The ProsenPeople

Max Wisen’s Tailor Shop

Friday, March 11, 2016 | Permalink

Christoph Kreutzmüller is the author of Final Sale in Berlin: The Destruction of Jewish Commercial Activity 1930-1945, a history of the German foreclosure of Jewish businesses before and during the Third Reich. Christoph is blogging this week as part of the Visiting Scribe series on The ProsenPeople.

Through lucky circumstances some would call fate I got in contact with a man named Ben. In the desperate situation after the pogrom, his parents send him and his brother out of Germany. In the moving book Ten Marks and a Train Ticket: Benno’s Escape to Freedom Ben’s daughters tell their father’s story of crossing the Dutch border illegally with his older brother in January 1939. The brothers were then lucky to be taken care of by the Jewish Refugee Committee and send to England. They never saw their beloved family again. Ben’s parents, Max and Golda Wisen, and their youngest son, Charlie, stayed behind.

Like many other Jews, Max had set up a tailor business in the house where the family lived in Fehrbelliner Strasse, north of the city centre and Alexander Square. In a family photo taken in 1936 or 1937 (pictured above), one can see that the Wisen’s also offered mending and dry cleaning. Ben remembers how he loved to watch his father working “with a tape measure around his neck and a pin in his mouth.”

Of course, I wanted to help and find out more. Checking the Berlin directory from the time period, I could at least ascertain that Max Wisen first established his business in 1929 in a cellar of a house in Kreuzberg. In 1933 he is listed as a custom tailor right in the middle of the Scheunenviertel, where many Jews from Eastern Europe lived. In the same year he and his business seem to have moved to Fehrbelliner Strasse, listed in this street in the directory for 1934. But then the traces ran dry. Ben’s father’s shop had not been registered in the commercial register, which forms the backbone of the Database of Jewish Businesses in Berlin. A company had to have considerable turnover and substantial capital to be looked at as full merchant to be registered in the commercial register; Wisen’s business was just too small for a registration, like thousands of others: statistically, there were 250,000 businesses in Berlin, but only 50,000 of them were in the commercial register. Still, we have to stick to the registries file, since all other documents related to commercial enterprises were destroyed in the war. Alas, there is no way to trace little businesses back.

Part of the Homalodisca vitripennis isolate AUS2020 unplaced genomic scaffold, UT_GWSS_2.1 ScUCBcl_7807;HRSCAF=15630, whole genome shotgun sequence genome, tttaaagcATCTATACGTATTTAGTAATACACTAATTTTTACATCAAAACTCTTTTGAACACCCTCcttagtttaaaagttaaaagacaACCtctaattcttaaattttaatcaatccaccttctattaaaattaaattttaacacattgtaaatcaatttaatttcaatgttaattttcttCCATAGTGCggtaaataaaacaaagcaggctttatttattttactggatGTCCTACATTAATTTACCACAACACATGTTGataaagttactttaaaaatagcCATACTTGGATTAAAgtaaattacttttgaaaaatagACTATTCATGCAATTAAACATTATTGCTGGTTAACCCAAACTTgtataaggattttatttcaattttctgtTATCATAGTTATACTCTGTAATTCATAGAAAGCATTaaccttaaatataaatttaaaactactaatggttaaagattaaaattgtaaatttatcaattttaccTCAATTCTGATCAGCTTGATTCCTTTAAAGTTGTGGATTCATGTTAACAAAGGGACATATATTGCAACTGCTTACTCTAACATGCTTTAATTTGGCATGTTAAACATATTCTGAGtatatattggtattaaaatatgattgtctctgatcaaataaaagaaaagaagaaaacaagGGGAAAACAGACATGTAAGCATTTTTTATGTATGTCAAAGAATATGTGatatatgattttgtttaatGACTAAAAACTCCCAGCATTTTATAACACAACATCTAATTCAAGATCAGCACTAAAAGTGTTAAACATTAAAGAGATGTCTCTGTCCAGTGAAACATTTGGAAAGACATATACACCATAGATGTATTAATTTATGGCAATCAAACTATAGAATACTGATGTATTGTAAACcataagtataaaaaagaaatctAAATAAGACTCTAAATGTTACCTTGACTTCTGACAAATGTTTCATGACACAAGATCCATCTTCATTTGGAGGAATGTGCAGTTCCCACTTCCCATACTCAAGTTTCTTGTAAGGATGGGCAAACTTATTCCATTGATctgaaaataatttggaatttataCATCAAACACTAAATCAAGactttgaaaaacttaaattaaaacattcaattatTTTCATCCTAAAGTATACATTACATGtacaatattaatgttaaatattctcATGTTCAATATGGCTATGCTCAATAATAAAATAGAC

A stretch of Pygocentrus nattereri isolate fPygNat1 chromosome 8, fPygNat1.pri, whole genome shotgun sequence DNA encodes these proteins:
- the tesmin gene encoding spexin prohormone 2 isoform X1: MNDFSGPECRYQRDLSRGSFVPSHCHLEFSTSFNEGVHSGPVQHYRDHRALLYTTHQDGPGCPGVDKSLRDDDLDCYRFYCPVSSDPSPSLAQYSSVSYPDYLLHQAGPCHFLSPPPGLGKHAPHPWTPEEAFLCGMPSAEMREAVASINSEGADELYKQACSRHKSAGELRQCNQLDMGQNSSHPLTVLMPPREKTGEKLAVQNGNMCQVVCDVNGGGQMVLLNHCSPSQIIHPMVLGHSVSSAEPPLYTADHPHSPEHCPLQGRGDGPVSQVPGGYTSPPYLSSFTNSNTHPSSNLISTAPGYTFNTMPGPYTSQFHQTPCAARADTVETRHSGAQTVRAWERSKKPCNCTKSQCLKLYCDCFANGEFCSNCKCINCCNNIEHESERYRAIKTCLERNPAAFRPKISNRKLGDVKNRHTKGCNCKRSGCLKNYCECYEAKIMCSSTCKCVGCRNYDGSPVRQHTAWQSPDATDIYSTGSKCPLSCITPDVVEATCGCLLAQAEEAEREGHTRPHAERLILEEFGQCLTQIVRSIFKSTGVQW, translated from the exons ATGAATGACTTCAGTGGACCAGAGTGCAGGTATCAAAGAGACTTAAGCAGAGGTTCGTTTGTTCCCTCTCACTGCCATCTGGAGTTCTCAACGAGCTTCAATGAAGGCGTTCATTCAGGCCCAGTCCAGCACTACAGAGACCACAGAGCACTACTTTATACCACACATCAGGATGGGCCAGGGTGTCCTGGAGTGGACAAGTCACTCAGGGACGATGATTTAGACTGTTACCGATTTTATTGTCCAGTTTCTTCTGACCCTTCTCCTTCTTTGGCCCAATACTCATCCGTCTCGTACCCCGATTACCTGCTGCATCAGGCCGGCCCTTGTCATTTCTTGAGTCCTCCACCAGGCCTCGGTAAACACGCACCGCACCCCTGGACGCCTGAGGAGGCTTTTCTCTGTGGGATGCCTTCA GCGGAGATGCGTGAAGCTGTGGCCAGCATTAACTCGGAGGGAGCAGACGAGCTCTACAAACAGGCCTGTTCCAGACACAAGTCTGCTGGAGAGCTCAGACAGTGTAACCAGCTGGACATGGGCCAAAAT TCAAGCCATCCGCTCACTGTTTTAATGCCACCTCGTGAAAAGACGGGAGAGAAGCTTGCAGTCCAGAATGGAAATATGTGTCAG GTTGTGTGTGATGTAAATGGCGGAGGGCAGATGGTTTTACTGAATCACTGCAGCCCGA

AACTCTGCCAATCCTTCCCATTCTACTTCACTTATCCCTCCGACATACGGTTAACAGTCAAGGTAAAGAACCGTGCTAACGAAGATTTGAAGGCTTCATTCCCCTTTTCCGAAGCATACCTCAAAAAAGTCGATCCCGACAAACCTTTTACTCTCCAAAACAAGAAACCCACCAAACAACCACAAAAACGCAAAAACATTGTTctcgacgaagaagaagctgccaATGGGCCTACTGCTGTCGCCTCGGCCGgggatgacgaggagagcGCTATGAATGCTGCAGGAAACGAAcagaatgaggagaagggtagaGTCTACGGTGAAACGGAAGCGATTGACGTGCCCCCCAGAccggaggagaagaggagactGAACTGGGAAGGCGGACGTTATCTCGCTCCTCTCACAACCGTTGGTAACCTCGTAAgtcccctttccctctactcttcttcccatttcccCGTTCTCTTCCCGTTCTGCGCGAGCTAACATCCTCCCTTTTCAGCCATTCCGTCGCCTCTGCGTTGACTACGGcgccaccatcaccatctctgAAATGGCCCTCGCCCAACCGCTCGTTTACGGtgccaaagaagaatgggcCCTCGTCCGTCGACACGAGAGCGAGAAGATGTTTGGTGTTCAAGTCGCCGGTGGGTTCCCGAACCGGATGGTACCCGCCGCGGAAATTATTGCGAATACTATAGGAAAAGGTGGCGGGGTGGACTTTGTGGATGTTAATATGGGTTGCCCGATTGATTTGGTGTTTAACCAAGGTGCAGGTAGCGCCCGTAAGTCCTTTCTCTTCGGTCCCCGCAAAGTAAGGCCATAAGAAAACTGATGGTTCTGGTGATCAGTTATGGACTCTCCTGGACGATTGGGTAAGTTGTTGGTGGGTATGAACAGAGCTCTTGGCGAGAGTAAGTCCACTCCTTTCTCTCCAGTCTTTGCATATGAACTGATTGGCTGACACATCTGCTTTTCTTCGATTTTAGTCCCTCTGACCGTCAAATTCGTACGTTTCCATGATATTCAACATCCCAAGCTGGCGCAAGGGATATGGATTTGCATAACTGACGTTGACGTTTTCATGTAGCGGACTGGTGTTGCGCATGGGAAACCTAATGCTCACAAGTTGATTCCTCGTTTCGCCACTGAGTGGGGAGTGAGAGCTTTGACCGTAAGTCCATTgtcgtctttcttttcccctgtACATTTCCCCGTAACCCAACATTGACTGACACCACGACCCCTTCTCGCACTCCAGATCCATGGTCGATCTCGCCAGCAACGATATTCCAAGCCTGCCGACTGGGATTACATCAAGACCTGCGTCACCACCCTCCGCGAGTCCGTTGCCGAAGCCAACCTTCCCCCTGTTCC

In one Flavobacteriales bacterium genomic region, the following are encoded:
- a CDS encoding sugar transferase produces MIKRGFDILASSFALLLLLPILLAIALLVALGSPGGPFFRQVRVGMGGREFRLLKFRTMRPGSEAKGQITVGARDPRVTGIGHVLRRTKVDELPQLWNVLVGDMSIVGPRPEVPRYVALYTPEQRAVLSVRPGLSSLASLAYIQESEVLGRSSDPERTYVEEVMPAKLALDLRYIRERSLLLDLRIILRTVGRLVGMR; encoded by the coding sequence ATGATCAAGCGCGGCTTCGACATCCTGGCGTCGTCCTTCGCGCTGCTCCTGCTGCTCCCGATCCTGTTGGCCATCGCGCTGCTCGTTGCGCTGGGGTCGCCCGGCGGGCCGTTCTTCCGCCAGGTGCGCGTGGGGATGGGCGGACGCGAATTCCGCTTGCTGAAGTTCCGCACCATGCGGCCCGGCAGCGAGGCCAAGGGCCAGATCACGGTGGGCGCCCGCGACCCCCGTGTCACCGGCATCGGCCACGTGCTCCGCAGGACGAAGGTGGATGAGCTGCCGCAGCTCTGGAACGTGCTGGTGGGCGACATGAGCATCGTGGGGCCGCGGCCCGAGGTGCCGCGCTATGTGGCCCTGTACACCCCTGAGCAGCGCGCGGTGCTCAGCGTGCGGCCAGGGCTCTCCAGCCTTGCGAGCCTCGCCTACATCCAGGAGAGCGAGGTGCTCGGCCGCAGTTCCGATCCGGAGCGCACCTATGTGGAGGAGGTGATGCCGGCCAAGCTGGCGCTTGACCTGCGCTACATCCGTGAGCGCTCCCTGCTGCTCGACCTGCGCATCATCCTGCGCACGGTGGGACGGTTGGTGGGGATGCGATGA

A request to the archive of the International Tracing Service in Bad Arolsen ellucidated that Max was forced to work as a slave labourer for a factory in Berlin, and perished in 1940. In 1943, Golda and Charlie tried to escape deportation, but—according to a note I found coincidentally in the police files in the State Archive of Berlin in Landesarchiv—they were reported to the police by neighbours. Both were murdered the day they arrived in Auschwitz-Birkenau, on March 13, 1943.

Christoph Kreutzmüller is curator at the Jewish Museum of Berlin. His exhibition Final Sale: The End of Jewish-Owned Businesses in Nazi-Berlin has been shown in the Leo Baeck Insitute, New York, Hebrew University in Jerusalem and at Boston University.

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Adding Dimension to the Online Database of Jewish Businesses in Berlin

Thursday, March 10, 2016 | Permalink

Christoph Kreutzmüller is the author of Final Sale in Berlin: The Destruction of Jewish Commercial Activity 1930-1945, a history of the German foreclosure of Jewish businesses before and during the Third Reich. Christoph is blogging this week as part of the Visiting Scribe series on The ProsenPeople.